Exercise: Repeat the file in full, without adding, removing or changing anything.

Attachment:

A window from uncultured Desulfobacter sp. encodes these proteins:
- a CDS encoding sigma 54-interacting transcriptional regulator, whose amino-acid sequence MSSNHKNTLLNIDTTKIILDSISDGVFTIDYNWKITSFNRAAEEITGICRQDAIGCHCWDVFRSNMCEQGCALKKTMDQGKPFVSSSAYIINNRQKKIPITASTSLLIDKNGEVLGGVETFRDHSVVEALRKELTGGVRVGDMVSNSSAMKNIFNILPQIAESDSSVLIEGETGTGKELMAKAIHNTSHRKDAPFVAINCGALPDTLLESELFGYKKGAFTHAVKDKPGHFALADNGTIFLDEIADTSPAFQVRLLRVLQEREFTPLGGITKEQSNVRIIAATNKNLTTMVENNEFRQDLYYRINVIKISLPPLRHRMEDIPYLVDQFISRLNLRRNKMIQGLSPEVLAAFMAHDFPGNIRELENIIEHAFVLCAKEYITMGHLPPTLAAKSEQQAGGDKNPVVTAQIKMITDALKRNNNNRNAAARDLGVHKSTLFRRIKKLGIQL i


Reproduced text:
A window from uncultured Desulfobacter sp. encodes these proteins:
- a CDS encoding sigma 54-interacting transcriptional regulator, whose amino-acid sequence MSSNHKNTLLNIDTTKIILDSISDGVFTIDYNWKITSFNRAAEEITGICRQDAIGCHCWDVFRSNMCEQGCALKKTMDQGKPFVSSSAYIINNRQKKIPITASTSLLIDKNGEVLGGVETFRDHSVVEALRKELTGGVRVGDMVSNSSAMKNIFNILPQIAESDSSVLIEGETGTGKELMAKAIHNTSHRKDAPFVAINCGALPDTLLESELFGYKKGAFTHAVKDKPGHFALADNGTIFLDEIADTSPAFQVRLLRVLQEREFTPLGGITKEQSNVRIIAATNKNLTTMVENNEFRQDLYYRINVIKISLPPLRHRMEDIPYLVDQFISRLNLRRNKMIQGLSPEVLAAFMAHDFPGNIRELENIIEHAFVLCAKEYITMGHLPPTLAAKSEQQAGGDKNPVVTAQIKMITDALKRNNNNRNAAARDLGVHKSTLFRRIKKLGIQL i